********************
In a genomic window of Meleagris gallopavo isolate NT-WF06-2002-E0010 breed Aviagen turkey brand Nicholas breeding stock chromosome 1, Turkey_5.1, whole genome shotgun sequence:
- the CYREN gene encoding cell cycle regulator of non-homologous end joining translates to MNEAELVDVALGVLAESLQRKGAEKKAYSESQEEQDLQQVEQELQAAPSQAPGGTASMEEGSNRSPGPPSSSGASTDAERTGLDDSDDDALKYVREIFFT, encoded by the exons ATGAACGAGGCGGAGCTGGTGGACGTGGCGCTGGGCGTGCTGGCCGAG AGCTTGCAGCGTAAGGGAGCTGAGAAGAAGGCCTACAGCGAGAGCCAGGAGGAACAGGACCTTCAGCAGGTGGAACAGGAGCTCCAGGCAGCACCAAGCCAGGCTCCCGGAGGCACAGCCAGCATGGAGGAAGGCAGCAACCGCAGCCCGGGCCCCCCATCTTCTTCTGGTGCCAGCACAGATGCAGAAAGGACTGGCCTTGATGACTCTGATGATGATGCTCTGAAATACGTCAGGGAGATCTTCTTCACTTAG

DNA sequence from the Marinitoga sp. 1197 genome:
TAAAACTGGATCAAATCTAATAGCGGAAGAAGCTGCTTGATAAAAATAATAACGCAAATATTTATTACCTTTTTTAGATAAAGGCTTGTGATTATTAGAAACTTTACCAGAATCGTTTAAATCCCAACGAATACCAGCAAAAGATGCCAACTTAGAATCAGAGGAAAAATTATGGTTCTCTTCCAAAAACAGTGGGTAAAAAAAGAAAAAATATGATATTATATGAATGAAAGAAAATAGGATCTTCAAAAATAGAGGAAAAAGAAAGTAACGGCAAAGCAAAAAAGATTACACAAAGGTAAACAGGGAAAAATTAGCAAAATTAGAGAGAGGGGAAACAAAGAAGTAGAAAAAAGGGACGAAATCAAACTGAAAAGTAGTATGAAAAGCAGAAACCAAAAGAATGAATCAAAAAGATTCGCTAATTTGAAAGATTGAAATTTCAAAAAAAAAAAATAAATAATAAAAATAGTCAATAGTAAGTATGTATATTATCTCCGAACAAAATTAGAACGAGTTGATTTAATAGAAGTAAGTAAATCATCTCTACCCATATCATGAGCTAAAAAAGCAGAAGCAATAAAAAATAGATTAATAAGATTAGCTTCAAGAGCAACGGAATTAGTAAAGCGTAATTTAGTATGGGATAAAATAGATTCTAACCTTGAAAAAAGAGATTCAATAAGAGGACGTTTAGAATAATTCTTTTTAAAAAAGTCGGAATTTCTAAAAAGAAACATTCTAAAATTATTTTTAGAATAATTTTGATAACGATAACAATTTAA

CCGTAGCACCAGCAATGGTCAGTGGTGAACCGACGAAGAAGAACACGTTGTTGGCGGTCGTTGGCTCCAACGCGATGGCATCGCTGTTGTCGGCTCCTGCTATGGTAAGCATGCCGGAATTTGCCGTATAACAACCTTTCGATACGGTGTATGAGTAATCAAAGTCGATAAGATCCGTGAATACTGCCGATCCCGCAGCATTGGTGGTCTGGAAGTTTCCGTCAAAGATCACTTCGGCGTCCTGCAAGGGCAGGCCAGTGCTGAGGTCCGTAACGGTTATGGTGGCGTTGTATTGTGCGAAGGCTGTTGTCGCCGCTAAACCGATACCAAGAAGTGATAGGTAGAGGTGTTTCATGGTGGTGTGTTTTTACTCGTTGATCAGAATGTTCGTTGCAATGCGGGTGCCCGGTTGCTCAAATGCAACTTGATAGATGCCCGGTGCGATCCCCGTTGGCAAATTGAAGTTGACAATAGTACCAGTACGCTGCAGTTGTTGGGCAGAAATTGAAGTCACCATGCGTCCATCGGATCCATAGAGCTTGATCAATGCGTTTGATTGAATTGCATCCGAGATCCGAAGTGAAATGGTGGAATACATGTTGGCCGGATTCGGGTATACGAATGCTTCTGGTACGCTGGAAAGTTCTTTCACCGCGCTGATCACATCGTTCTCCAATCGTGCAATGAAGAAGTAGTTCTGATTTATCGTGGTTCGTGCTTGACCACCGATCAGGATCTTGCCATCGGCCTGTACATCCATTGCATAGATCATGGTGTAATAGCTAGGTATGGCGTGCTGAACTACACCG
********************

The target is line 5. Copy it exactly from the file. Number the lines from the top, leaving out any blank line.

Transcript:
CCGTAGCACCAGCAATGGTCAGTGGTGAACCGACGAAGAAGAACACGTTGTTGGCGGTCGTTGGCTCCAACGCGATGGCATCGCTGTTGTCGGCTCCTGCTATGGTAAGCATGCCGGAATTTGCCGTATAACAACCTTTCGATACGGTGTATGAGTAATCAAAGTCGATAAGATCCGTGAATACTGCCGATCCCGCAGCATTGGTGGTCTGGAAGTTTCCGTCAAAGATCACTTCGGCGTCCTGCAAGGGCAGGCCAGTGCTGAGGTCCGTAACGGTTATGGTGGCGTTGTATTGTGCGAAGGCTGTTGTCGCCGCTAAACCGATACCAAGAAGTGATAGGTAGAGGTGTTTCATGGTGGTGTGTTTTTACTCGTTGATCAGAATGTTCGTTGCAATGCGGGTGCCCGGTTGCTCAAATGCAACTTGATAGATGCCCGGTGCGATCCCCGTTGGCAAATTGAAGTTGACAATAGTACCAGTACGCTGCAGTTGTTGGGCAGAAATTGAAGTCACCATGCGTCCATCGGATCCATAGAGCTTGATCAATGCGTTTGATTGAATTGCATCCGAGATCCGAAGTGAAATGGTGGAATACATGTTGGCCGGATTCGGGTATACGAATGCTTCTGGTACGCTGGAAAGTTCTTTCACCGCGCTGATCACATCGTTCTCCAATCGTGCAATGAAGAAGTAGTTCTGATTTATCGTGGTTCGTGCTTGACCACCGATCAGGATCTTGCCATCGGCCTGTACATCCATTGCATAGATCATGGTGTAATAGCTAGGTATGGCGTGCTGAACTACACCG